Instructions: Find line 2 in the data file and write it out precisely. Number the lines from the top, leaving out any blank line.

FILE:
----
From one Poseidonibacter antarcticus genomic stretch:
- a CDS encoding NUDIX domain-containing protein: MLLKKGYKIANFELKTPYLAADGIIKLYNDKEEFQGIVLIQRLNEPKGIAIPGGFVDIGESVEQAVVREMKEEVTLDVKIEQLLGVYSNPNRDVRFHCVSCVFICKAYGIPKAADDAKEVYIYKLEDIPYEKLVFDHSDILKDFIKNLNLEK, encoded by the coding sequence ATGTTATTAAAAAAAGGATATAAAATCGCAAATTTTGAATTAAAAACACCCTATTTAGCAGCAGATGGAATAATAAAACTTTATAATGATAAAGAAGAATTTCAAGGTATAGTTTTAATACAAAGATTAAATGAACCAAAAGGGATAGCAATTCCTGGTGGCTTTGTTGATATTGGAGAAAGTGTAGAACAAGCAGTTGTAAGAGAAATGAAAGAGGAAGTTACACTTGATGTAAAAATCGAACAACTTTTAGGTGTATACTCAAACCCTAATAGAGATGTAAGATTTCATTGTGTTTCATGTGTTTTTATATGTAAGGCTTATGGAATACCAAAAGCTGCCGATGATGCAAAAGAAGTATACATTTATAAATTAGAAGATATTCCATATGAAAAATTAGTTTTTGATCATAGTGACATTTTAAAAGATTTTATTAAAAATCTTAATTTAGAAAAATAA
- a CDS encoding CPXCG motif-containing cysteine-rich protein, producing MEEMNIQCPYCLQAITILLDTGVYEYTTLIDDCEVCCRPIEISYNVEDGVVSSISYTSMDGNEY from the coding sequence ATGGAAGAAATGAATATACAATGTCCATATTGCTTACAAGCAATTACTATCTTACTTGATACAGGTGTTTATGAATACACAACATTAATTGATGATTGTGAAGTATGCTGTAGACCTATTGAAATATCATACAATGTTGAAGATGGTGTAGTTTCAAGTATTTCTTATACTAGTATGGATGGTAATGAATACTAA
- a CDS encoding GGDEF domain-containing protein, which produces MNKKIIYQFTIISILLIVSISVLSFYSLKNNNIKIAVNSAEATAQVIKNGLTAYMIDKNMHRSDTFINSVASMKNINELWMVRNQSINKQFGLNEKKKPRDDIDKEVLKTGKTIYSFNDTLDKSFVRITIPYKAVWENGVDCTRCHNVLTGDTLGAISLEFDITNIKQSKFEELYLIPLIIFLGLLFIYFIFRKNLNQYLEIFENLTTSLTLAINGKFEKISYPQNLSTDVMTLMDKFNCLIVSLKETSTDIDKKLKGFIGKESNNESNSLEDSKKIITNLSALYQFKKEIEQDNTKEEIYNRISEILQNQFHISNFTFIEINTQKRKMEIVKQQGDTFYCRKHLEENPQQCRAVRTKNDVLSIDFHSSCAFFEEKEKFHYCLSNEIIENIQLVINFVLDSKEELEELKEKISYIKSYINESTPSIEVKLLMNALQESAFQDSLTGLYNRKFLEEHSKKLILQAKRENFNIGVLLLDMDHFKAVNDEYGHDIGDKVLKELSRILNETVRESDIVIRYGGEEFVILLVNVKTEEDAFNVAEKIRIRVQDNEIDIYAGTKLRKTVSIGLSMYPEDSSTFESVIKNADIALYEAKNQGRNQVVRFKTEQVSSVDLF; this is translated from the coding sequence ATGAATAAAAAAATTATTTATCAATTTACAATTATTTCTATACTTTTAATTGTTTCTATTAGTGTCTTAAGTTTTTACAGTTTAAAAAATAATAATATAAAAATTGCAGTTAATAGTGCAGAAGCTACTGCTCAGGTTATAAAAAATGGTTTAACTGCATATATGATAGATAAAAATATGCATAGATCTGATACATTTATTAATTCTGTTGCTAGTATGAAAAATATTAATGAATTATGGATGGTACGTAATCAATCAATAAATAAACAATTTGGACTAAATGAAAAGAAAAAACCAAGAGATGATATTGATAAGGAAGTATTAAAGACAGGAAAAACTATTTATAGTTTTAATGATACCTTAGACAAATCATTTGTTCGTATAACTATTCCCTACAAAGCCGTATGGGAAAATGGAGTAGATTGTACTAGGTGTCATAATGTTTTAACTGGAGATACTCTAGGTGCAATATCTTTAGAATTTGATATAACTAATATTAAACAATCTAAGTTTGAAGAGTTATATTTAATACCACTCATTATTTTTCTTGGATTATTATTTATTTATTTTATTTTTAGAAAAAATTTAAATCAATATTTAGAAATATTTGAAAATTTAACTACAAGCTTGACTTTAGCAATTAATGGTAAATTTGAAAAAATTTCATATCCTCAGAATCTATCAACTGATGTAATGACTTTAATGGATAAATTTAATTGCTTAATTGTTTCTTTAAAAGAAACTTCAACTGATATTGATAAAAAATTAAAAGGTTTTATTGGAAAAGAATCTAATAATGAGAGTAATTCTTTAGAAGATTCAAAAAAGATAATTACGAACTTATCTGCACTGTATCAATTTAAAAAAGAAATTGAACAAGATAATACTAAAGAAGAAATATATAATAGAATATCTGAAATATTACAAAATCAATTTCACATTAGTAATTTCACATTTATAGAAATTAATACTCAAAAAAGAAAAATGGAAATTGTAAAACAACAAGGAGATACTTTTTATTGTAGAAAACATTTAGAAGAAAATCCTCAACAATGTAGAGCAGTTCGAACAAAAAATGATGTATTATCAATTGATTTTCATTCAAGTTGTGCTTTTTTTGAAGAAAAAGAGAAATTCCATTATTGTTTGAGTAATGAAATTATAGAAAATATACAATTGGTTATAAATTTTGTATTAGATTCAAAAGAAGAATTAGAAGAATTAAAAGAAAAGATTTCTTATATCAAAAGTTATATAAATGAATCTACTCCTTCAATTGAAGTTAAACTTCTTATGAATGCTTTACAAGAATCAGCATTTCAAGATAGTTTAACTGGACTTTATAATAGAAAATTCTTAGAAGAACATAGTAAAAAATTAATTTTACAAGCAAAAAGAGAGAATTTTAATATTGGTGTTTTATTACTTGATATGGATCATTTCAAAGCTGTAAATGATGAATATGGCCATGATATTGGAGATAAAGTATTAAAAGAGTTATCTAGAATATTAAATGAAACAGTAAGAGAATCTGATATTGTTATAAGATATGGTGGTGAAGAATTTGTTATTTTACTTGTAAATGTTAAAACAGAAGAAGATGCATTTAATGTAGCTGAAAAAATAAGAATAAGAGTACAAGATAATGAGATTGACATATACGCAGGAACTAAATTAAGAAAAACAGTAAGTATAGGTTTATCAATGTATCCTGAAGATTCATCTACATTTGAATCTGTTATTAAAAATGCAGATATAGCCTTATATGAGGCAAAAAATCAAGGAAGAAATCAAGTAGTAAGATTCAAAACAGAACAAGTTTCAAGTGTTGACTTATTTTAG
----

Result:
- a CDS encoding NUDIX domain-containing protein: MLLKKGYKIANFELKTPYLAADGIIKLYNDKEEFQGIVLIQRLNEPKGIAIPGGFVDIGESVEQAVVREMKEEVTLDVKIEQLLGVYSNPNRDVRFHCVSCVFICKAYGIPKAADDAKEVYIYKLEDIPYEKLVFDHSDILKDFIKNLNLEK, encoded by the coding sequence ATGTTATTAAAAAAAGGATATAAAATCGCAAATTTTGAATTAAAAACACCCTATTTAGCAGCAGATGGAATAATAAAACTTTATAATGATAAAGAAGAATTTCAAGGTATAGTTTTAATACAAAGATTAAATGAACCAAAAGGGATAGCAATTCCTGGTGGCTTTGTTGATATTGGAGAAAGTGTAGAACAAGCAGTTGTAAGAGAAATGAAAGAGGAAGTTACACTTGATGTAAAAATCGAACAACTTTTAGGTGTATACTCAAACCCTAATAGAGATGTAAGATTTCATTGTGTTTCATGTGTTTTTATATGTAAGGCTTATGGAATACCAAAAGCTGCCGATGATGCAAAAGAAGTATACATTTATAAATTAGAAGATATTCCATATGAAAAATTAGTTTTTGATCATAGTGACATTTTAAAAGATTTTATTAAAAATCTTAATTTAGAAAAATAA